Working time: output work; identifying time treated as worked using rated output work (“fair” piece rate)
The legislation that applies to this page is as follows:
For pay reference periods commencing
* on or after 6 April 2015; National Minimum Wage Regulations 2015, regulations 42 & 43 * before 6 April 2015; National Minimum Wage Regulations 1999, regulations 26 & 26A
For a worker performing output work, the time spent working in a pay reference period may be covered by a “fair” piece rate (NMWM03130) which will be based on an average hourly output rate as calculated by the employer (NMWM03150).
It is possible using the information contained within the required notice (NMWM07070) to identify the time treated as worked for rated output work purposes and for checking the “fair” piece rate.
Example of determining time treated as worked for rated output work
An employer reports that:
- the average hourly output rate is 10 items per hour, and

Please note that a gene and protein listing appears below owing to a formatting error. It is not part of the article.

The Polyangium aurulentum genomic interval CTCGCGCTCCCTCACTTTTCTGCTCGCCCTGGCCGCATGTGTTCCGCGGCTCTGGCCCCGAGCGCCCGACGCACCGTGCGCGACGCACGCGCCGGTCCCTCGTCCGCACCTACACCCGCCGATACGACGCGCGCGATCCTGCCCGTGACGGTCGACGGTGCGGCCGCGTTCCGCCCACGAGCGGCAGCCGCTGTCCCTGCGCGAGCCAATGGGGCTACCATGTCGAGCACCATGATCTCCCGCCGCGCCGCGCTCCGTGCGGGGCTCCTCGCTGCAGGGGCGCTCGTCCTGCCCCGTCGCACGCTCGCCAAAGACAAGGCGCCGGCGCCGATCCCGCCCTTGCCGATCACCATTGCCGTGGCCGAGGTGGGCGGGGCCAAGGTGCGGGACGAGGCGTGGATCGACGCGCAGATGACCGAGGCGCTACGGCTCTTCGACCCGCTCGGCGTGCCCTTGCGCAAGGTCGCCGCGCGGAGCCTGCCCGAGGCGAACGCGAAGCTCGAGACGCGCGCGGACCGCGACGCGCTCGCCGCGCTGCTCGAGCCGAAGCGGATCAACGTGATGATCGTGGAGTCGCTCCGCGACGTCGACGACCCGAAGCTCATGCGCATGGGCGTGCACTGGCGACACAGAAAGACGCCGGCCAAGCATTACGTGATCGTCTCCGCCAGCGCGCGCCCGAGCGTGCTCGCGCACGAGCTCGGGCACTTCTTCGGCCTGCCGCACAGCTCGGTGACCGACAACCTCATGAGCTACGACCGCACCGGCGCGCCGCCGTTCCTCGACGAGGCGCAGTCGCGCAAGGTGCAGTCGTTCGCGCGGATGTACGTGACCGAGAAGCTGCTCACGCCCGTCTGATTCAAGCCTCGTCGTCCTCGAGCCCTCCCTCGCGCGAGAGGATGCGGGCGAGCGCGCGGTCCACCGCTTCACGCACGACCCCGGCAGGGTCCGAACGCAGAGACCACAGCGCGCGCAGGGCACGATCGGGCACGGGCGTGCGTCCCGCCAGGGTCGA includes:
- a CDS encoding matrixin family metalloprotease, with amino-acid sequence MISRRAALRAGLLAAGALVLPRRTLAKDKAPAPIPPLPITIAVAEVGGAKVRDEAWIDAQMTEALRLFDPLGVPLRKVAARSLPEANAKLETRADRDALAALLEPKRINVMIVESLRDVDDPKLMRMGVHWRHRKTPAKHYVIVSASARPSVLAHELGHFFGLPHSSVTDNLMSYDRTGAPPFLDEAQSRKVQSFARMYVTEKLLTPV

- the worker is paid £0.76 per item output.
The worker is paid £399 for 525 items processed in a pay reference period.
The indicative hours worked in respect of that output can be identified by dividing the number of items processed by the average time to process them:
Amount of output 525 = 52.5 hours
Average hourly output rate 10
To determine the time treated as worked for national minimum wage purposes in the pay reference period, the indicative hours worked are increased by 120%;
- 52.5 hours increased by 120% = 63 hours
The worker is treated as working 63 hours in the pay reference period regardless of how long it actually takes to produce the output. In this example, the employer had calculated a “fair” piece rate based on the main rate of £6.31, as follows:
£6.31 x 1.2 = £0.757 per item
Expanded form of this example (Excel 25kb). Further information about calculating “fair” piece rates can be found at NMWM03140.
When considering rated output work where the worker only produces output covered by a “fair” piece rate, a NMW Officer may choose to simply check that the employer is paying at least the “fair” piece rate instead of calculating the time treated as worked in each pay reference period. Paying a valid “fair” piece rate will always ensure that a worker is paid at the national minimum wage. However, where a “fair” piece rate does not apply, is not valid or not being paid, the worker must be paid at least national minimum wage for the time spent working (NMWM08370).